Sports

Vikings’ Favre Plans To Play If Healthy

Minnesota Vikings Brett Favre fans visit with other Vikings fans outside the team's practice facility at the NFL team's football training camp Tuesday, Aug. 3, 2010 in Mankato, Minn., amidst a day of reports that Favre was retiring. (AP Photo/Jim Mone)

Minnesota Vikings Brett Favre fans visit with other Vikings fans outside the team’s practice facility at the NFL team’s football training camp Tuesday, Aug. 3, 2010 in Mankato, Minn., amidst a day of reports that Favre was retiring. (AP Photo/Jim Mone)

MANKATO, Minn. (AP) Ready for another flip-flop? Brett Favre is planning to play for the Minnesota Vikings this season if his surgically repaired ankle allows it.

Vikings offensive coordinator Darrell Bevell and Favre’s agent, Bus Cook, both said Wednesday that the veteran quarterback plans to play if he is healthy. He had surgery on the ankle in May.

Bevell has been close friends with Favre since he was his quarterbacks coach with the Green Bay Packers.

“I know it’s a decision that he wrestles with,” Bevell said after Wednesday morning’s practice as Favre was throwing the ball around with high school students in Mississippi. “He’s a great player. He’s a great competitor. He mulls things over. He’s an emotional guy. So he thinks things through long and hard and takes his time with his decision. So I’m not surprised that things started to come out. We just have to wait and see.”

Bevell said he has spoken to the 40-year-old quarterback recently, but not in the last 24 hours. He said it’s been his understanding that if Favre’s ankle heals well enough, he will return to play for the Vikings this season.

“That’s what I’ve been getting all along,” Bevell said.

Cook said Favre will visit his surgeon, Dr. James Andrews, next week for an evaluation.

“He’s working out really hard and everything seems to indicate that if he is healthy and can contribute and play at the level that he has become accustomed to, he will play,” Cook said.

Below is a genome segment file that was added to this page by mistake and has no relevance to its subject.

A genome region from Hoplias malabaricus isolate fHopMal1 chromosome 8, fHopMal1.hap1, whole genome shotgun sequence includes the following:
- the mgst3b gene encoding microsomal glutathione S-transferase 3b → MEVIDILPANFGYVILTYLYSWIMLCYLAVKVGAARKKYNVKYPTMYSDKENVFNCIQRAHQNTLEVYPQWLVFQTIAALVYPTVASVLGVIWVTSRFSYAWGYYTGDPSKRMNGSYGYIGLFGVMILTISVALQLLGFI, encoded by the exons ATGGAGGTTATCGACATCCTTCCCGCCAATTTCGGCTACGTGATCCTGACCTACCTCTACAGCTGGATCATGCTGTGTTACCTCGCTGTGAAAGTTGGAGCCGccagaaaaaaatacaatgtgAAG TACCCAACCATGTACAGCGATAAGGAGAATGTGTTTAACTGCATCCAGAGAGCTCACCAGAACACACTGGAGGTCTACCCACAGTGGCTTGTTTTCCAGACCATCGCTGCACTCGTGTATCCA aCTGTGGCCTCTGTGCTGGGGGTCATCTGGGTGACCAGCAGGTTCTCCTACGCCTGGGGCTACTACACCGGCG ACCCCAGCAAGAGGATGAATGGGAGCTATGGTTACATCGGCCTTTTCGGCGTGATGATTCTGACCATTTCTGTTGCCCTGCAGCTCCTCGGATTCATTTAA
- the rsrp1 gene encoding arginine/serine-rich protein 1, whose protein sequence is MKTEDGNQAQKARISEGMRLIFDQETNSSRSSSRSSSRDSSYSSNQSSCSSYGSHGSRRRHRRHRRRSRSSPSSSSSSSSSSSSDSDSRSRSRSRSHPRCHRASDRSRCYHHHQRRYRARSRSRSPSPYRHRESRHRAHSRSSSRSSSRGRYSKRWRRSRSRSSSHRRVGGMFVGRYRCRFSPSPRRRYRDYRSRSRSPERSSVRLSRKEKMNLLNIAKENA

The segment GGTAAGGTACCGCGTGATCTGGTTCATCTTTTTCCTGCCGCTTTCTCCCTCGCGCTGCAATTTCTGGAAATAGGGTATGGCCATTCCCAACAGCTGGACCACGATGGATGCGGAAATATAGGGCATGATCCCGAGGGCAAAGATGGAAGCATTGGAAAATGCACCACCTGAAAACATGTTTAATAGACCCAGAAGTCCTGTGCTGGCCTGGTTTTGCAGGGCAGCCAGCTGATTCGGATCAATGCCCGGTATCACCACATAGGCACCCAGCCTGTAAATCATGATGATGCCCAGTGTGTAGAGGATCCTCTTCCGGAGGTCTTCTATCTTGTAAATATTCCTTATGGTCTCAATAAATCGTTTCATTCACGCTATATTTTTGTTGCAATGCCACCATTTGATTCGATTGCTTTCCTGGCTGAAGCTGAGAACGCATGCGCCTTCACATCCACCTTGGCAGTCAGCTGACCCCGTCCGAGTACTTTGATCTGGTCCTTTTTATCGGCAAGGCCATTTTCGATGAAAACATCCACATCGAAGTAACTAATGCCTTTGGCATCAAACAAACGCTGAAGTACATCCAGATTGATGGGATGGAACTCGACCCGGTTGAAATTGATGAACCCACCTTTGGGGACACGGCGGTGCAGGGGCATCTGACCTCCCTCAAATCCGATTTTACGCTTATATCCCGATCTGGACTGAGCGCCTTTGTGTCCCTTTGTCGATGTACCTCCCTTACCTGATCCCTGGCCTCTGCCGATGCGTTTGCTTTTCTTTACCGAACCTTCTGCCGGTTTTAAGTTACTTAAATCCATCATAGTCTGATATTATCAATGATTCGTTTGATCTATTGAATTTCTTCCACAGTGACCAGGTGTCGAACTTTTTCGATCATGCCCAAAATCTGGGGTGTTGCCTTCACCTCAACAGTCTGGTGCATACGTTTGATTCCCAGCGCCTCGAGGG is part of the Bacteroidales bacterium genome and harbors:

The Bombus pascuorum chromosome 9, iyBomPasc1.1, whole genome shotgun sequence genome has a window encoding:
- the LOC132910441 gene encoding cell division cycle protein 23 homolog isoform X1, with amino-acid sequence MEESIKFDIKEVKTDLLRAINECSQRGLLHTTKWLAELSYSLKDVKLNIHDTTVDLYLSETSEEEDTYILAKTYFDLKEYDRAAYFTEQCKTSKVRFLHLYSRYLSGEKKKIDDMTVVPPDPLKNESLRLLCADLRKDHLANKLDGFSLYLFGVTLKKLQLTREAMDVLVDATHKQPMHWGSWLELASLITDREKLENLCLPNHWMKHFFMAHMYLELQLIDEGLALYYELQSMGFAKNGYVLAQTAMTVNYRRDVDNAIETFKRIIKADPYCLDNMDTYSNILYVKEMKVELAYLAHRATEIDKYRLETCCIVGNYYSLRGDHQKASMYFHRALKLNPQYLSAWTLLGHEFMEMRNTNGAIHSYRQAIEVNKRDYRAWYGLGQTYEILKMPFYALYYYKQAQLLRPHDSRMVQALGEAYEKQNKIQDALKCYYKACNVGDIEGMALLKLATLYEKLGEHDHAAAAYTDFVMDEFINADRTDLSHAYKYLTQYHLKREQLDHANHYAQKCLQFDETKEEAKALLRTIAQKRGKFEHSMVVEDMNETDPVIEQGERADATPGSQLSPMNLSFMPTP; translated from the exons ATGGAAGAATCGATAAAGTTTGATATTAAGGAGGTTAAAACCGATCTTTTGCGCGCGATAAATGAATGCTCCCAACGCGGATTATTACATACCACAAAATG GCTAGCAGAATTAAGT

The two-year contract Favre signed last year calls for him to make $13 million this season and Cook said he has not begun negotiations on any adjustments to the contract.

Outside Oak Grove High School in Hattiesburg, Miss., Favre told reporters his decision is “not about the money.” He also said he has been in touch with the team and “they know what’s going on with me.”

On Tuesday, a person with knowledge of the situation told The Associated Press that Favre had contacted teammates and team officials to tell them his ankle was not healing and that he wasn’t going to return for a second season in Minnesota. Tight end Visanthe Shiancoe confirmed the report, saying Favre “told a couple guys on our team he’s going to retire.”

Shiancoe said Wednesday he still had not heard from Favre directly and declined further comment.

Like the rest of the league, NFL commissioner Roger Goodell said he was taking a “wait and hear” approach to the latest twist in the Favre saga.

“Brett Favre is great for our game. And I think the passion he has for the game is extraordinary,” he said. “I think we all love to see him play, but we want him to do what’s best for him at the end of the day.”

Favre has considered retiring every summer since 2002. It led to an ugly parting with the Packers that got him traded from Green Bay to the Jets in 2008. After a so-so season in New York, he announced his retirement in early 2009 for the second time, then reconsidered and signed with the Vikings.

He had one of his best seasons last year, with career bests in completion percentage (68.4), quarterback rating (107.2) and fewest interceptions (7), while throwing for 33 TDs and 4,202 yards to lead the Vikings (12-4) to an NFC North title. He hurt his left ankle in the NFC championship loss to the New Orleans Saints and had arthroscopic surgery in May.

“He is an emotional guy. He does tell you how he’s feeling. He is very honest,” Bevell said. “That’s what I love about him and that’s what a lot of people love about him. Sometimes it serves him well, sometimes it doesn’t.”

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AP Sports Writer Howard Fendrich in Washington and AP freelancer Tyler Cleveland in Hattiesburg, Miss., contributed to this report.

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